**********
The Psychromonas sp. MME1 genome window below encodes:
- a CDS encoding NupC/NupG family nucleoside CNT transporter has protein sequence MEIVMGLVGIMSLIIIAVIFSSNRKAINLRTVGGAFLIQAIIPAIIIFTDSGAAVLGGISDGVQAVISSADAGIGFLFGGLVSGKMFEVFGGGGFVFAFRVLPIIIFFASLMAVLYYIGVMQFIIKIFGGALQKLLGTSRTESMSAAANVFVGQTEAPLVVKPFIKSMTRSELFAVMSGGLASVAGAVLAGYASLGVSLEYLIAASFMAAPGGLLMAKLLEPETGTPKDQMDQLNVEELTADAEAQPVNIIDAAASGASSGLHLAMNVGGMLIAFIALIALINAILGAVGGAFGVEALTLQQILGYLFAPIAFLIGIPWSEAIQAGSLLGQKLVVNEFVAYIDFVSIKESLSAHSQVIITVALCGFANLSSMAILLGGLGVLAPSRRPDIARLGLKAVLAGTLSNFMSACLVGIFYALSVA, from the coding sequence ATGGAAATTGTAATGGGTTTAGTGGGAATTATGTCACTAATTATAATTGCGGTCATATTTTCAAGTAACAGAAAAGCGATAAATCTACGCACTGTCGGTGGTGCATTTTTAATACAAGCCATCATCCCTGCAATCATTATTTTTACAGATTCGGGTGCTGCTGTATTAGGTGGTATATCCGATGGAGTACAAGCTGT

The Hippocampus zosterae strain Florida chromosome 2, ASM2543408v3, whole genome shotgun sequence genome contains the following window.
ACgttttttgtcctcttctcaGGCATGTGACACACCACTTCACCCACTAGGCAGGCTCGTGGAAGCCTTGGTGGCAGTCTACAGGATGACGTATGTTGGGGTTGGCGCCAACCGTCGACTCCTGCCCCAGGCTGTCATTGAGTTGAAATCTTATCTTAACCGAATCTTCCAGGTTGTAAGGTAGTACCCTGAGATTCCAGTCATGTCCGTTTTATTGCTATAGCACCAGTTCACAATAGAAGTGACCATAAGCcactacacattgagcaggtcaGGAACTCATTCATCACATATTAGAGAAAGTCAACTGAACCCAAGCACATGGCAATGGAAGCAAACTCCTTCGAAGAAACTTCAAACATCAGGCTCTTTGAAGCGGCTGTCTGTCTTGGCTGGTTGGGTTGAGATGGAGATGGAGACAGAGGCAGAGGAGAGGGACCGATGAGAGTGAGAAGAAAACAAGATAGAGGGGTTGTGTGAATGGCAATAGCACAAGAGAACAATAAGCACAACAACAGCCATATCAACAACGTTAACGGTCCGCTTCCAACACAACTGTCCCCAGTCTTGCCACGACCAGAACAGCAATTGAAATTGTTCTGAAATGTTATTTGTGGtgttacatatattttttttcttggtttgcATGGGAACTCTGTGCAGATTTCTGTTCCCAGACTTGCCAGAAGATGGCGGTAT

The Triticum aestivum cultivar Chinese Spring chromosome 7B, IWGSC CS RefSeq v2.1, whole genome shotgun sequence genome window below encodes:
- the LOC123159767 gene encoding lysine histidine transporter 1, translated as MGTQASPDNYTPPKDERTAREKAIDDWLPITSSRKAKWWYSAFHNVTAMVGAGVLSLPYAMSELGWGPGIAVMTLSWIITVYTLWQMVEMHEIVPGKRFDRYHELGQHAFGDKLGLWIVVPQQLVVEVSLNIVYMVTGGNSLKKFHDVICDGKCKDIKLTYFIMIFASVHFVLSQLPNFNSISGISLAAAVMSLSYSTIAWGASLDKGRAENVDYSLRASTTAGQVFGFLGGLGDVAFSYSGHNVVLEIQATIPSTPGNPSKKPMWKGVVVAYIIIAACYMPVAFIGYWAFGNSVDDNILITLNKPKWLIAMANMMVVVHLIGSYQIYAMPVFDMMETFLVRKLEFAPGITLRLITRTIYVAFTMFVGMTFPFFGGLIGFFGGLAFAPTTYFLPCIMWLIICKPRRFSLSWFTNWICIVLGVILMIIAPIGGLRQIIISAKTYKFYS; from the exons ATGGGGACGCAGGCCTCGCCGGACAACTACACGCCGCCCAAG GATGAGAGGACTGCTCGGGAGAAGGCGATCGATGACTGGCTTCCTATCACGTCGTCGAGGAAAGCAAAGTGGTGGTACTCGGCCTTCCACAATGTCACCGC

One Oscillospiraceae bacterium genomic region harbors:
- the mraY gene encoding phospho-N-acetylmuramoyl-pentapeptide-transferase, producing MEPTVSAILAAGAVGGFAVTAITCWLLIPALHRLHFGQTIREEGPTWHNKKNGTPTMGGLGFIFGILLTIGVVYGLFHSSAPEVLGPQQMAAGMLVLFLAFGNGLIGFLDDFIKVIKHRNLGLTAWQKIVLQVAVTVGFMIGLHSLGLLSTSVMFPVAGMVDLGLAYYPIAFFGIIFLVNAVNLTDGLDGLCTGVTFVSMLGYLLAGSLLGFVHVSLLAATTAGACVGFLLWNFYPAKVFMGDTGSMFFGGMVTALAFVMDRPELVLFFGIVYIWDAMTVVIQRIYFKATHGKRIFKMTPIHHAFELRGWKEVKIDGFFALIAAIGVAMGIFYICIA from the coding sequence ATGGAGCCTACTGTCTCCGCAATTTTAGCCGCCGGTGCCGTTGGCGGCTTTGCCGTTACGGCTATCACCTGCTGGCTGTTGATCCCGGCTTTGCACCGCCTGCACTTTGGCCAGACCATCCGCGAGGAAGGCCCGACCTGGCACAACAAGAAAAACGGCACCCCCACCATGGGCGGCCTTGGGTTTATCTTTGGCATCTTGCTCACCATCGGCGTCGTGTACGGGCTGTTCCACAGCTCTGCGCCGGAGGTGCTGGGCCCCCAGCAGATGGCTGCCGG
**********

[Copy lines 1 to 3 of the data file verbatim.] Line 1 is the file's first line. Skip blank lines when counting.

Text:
The Psychromonas sp. MME1 genome window below encodes:
- a CDS encoding NupC/NupG family nucleoside CNT transporter has protein sequence MEIVMGLVGIMSLIIIAVIFSSNRKAINLRTVGGAFLIQAIIPAIIIFTDSGAAVLGGISDGVQAVISSADAGIGFLFGGLVSGKMFEVFGGGGFVFAFRVLPIIIFFASLMAVLYYIGVMQFIIKIFGGALQKLLGTSRTESMSAAANVFVGQTEAPLVVKPFIKSMTRSELFAVMSGGLASVAGAVLAGYASLGVSLEYLIAASFMAAPGGLLMAKLLEPETGTPKDQMDQLNVEELTADAEAQPVNIIDAAASGASSGLHLAMNVGGMLIAFIALIALINAILGAVGGAFGVEALTLQQILGYLFAPIAFLIGIPWSEAIQAGSLLGQKLVVNEFVAYIDFVSIKESLSAHSQVIITVALCGFANLSSMAILLGGLGVLAPSRRPDIARLGLKAVLAGTLSNFMSACLVGIFYALSVA, from the coding sequence ATGGAAATTGTAATGGGTTTAGTGGGAATTATGTCACTAATTATAATTGCGGTCATATTTTCAAGTAACAGAAAAGCGATAAATCTACGCACTGTCGGTGGTGCATTTTTAATACAAGCCATCATCCCTGCAATCATTATTTTTACAGATTCGGGTGCTGCTGTATTAGGTGGTATATCCGATGGAGTACAAGCTGT

The Hippocampus zosterae strain Florida chromosome 2, ASM2543408v3, whole genome shotgun sequence genome contains the following window.